Freedom New Mexico
Accountability took a back seat this week when Democrats in control of Congress decided to postpone voting on extension of the Bush tax cuts until after the Nov. 2 election.
We prefer elected officials to be as accountable as possible. Delaying a vote on extending the tax cuts, which expire Jan. 1, until after voters go to the polls could leave many representatives and senators voted out of office, but finishing their term in a lame-duck Congress unaccountable for their votes.
It’s unclear how this may affect extending the tax cuts. But it never bodes well when politicians, who have lost re-election, have nothing to lose by voting contrary to constituents’ best interests.
Although Democrats control both houses, the party’s leadership apparently determined there are insufficient votes to extend the tax cuts for most Americans and to let them expire for people in the top income-tax bracket, the party leadership’s preferred position. That’s because several Democrats in both houses have joined Republicans, who prefer to extend tax cuts for all tax brackets.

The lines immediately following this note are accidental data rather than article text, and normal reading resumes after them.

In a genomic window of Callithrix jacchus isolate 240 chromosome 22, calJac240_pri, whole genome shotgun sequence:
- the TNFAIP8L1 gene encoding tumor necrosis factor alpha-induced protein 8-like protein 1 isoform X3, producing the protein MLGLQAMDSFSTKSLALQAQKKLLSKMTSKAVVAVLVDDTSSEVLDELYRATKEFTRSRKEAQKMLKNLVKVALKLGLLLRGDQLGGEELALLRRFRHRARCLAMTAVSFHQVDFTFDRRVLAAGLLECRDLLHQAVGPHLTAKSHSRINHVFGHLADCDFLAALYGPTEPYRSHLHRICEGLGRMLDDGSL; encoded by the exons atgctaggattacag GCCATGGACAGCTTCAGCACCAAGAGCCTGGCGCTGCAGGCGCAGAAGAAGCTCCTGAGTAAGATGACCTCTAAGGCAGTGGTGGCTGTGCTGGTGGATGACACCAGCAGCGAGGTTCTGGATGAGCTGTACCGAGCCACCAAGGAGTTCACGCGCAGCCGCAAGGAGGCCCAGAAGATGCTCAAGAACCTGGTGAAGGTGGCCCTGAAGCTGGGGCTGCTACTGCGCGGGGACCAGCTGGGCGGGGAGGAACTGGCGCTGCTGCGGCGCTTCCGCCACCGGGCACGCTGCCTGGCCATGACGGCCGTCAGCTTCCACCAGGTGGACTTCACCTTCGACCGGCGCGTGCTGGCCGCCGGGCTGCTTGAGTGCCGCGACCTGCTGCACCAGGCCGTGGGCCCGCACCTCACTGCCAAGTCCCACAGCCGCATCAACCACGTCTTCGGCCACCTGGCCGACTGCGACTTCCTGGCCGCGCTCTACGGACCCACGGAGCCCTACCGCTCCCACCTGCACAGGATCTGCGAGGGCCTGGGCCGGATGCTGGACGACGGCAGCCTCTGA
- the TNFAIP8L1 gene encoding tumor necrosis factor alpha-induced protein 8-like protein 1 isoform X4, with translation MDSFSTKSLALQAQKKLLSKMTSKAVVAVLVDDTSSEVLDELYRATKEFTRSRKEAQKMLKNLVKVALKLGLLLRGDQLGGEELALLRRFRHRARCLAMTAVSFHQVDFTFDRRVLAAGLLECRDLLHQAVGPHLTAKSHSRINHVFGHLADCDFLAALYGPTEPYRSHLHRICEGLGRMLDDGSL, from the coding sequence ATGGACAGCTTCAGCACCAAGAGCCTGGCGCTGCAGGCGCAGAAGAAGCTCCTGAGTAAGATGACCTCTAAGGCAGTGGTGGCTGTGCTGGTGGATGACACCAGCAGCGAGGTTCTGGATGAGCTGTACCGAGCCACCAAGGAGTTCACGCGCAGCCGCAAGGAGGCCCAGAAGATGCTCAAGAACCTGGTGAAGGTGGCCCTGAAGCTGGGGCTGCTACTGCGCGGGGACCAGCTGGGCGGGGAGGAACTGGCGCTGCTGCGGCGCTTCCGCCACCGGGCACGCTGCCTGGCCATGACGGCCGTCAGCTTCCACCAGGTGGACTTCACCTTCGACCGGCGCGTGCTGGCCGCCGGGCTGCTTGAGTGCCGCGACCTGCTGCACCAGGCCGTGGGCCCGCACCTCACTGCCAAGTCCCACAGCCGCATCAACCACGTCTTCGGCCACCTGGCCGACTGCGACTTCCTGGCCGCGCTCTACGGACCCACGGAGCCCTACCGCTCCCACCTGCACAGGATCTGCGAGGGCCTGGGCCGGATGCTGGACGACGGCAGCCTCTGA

Some Democratic defectors seem to agree that raising any taxes in the current economic doldrums could hurt them at the polls. But after Nov. 2, they may feel there’s nothing left to lose by opposing extension. Moreover, if Democrats retain majority control after the election, it’s possible they could be emboldened and reject extending tax cuts for other taxpayers in addition to those in the top bracket.
Although many Democrats now openly agree any tax increase is economically harmful, there’s a lot of money at stake. Federal revenue would be reduced $3.7 trillion over a decade if all the tax cuts were extended. If cuts for all other tax brackets were extended, but the cut for the top tax bracket was allowed to expire, the government would lose $700 billion.
“Democrats have absolutely pledged, and will make sure before the end of this year, the Republican increase on middle-income taxes will not go into effect,” House Majority Leader Steny H. Hoyer, a Maryland Democrat, told Fox News on Sunday.
Democrats characterize the scheduled income tax hike after Jan. 1 as “the Republican increase” because a previous Republican-controlled congress set the Bush tax cuts to expire Jan. 1, 2011. Should Republicans take control of Congress again, party leaders say they will extend all tax cuts.
If no tax cuts are extended, the top tax bracket, now 35 percent, will increase to 39.6 percent, the lowest bracket would increase from 10 percent to 15 percent, and the brackets in between would be adjusted upward.